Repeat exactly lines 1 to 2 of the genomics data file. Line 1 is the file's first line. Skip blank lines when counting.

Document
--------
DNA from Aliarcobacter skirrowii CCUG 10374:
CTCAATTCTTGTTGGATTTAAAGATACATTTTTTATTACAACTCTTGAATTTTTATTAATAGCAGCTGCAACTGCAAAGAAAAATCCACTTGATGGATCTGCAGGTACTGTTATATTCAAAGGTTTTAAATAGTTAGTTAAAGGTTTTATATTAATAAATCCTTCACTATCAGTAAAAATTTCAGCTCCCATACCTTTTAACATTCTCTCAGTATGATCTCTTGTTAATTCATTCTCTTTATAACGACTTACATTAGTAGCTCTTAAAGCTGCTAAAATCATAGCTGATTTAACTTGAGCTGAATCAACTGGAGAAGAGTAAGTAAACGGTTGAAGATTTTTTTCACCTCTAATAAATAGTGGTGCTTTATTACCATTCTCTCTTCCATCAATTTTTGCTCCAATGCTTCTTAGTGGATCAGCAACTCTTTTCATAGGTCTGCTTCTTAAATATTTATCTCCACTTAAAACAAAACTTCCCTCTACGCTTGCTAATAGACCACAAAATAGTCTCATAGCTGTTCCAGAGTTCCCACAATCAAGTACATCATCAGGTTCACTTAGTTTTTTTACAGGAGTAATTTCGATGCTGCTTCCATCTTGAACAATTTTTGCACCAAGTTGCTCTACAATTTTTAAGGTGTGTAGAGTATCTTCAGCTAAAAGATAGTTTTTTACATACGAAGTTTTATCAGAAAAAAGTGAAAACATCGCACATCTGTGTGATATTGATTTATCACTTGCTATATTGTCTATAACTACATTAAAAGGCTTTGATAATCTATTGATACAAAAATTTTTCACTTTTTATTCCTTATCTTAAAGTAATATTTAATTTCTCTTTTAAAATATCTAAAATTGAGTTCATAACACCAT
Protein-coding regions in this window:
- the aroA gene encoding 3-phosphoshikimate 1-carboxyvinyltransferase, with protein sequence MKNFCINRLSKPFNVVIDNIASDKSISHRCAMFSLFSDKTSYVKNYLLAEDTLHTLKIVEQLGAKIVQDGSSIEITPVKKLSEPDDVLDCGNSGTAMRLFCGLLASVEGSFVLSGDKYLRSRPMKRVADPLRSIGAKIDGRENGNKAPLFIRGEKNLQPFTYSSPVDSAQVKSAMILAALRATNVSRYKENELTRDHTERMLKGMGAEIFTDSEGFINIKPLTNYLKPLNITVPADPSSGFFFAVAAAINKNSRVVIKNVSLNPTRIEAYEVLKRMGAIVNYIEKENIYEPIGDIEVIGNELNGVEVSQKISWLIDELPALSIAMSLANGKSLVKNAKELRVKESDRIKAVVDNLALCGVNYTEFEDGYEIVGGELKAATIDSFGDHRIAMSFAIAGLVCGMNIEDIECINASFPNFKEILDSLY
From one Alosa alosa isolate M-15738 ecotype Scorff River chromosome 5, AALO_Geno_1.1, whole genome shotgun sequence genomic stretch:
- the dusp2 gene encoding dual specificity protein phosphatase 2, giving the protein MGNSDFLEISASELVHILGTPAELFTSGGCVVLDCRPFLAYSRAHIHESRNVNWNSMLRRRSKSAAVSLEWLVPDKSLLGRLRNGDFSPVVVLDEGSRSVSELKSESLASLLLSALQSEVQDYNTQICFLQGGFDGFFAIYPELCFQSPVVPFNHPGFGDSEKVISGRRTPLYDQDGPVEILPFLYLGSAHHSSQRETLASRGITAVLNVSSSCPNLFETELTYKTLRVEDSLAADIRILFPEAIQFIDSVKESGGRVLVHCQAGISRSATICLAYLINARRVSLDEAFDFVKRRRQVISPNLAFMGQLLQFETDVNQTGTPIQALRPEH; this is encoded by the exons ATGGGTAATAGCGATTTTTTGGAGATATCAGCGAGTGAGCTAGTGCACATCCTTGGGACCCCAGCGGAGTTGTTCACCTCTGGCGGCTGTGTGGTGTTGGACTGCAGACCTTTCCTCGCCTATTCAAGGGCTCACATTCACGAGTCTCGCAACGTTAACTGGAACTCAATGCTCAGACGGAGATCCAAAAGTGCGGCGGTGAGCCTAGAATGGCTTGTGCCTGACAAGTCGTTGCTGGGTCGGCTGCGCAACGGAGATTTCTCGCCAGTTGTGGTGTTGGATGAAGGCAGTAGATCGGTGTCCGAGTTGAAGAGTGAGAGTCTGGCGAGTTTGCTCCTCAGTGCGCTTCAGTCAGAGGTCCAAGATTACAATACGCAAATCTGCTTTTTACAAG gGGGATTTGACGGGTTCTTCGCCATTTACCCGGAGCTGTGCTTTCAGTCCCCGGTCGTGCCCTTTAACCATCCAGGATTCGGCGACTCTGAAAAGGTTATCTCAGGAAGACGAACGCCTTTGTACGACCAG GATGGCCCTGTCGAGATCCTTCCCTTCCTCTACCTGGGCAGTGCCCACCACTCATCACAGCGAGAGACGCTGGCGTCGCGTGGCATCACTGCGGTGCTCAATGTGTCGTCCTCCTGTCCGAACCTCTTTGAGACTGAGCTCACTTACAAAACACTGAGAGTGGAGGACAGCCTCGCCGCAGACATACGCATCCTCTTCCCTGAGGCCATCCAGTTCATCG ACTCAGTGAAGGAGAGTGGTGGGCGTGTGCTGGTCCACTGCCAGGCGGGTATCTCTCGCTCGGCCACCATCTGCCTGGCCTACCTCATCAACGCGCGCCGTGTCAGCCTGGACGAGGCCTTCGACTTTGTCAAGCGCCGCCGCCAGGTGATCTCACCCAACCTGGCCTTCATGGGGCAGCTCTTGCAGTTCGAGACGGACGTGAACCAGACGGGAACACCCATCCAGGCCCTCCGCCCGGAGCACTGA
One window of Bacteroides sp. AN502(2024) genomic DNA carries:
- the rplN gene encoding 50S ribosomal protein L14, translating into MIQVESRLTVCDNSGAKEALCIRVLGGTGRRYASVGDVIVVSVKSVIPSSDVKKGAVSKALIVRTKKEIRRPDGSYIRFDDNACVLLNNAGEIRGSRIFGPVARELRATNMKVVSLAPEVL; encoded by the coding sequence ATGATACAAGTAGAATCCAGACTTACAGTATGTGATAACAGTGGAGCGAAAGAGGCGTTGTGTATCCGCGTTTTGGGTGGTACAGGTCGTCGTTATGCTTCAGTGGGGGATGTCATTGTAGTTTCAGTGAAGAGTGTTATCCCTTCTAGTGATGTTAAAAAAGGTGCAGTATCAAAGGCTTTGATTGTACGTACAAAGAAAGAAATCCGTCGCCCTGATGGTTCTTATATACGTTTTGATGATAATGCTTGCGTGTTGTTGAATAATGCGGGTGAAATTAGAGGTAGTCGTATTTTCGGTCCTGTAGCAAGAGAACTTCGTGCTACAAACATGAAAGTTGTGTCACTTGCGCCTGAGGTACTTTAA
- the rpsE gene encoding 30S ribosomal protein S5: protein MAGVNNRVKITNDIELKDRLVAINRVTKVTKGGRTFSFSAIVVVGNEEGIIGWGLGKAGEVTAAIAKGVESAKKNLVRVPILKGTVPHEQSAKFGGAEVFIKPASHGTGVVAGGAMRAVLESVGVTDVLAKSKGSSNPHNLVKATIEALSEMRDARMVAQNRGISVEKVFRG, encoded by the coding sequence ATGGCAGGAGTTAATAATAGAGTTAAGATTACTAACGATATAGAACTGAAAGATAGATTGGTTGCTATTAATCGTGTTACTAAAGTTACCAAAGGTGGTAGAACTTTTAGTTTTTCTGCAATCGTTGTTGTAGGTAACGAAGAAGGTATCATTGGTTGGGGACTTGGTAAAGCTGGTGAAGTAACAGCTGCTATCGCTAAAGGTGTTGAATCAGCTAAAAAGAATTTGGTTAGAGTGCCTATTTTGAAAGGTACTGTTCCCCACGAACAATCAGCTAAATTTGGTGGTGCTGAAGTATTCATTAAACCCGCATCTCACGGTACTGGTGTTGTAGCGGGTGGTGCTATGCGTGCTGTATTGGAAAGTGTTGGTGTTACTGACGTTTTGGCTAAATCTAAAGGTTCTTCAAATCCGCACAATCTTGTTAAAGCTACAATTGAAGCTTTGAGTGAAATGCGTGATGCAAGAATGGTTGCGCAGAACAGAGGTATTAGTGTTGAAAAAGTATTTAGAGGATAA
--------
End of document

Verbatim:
DNA from Aliarcobacter skirrowii CCUG 10374:
CTCAATTCTTGTTGGATTTAAAGATACATTTTTTATTACAACTCTTGAATTTTTATTAATAGCAGCTGCAACTGCAAAGAAAAATCCACTTGATGGATCTGCAGGTACTGTTATATTCAAAGGTTTTAAATAGTTAGTTAAAGGTTTTATATTAATAAATCCTTCACTATCAGTAAAAATTTCAGCTCCCATACCTTTTAACATTCTCTCAGTATGATCTCTTGTTAATTCATTCTCTTTATAACGACTTACATTAGTAGCTCTTAAAGCTGCTAAAATCATAGCTGATTTAACTTGAGCTGAATCAACTGGAGAAGAGTAAGTAAACGGTTGAAGATTTTTTTCACCTCTAATAAATAGTGGTGCTTTATTACCATTCTCTCTTCCATCAATTTTTGCTCCAATGCTTCTTAGTGGATCAGCAACTCTTTTCATAGGTCTGCTTCTTAAATATTTATCTCCACTTAAAACAAAACTTCCCTCTACGCTTGCTAATAGACCACAAAATAGTCTCATAGCTGTTCCAGAGTTCCCACAATCAAGTACATCATCAGGTTCACTTAGTTTTTTTACAGGAGTAATTTCGATGCTGCTTCCATCTTGAACAATTTTTGCACCAAGTTGCTCTACAATTTTTAAGGTGTGTAGAGTATCTTCAGCTAAAAGATAGTTTTTTACATACGAAGTTTTATCAGAAAAAAGTGAAAACATCGCACATCTGTGTGATATTGATTTATCACTTGCTATATTGTCTATAACTACATTAAAAGGCTTTGATAATCTATTGATACAAAAATTTTTCACTTTTTATTCCTTATCTTAAAGTAATATTTAATTTCTCTTTTAAAATATCTAAAATTGAGTTCATAACACCAT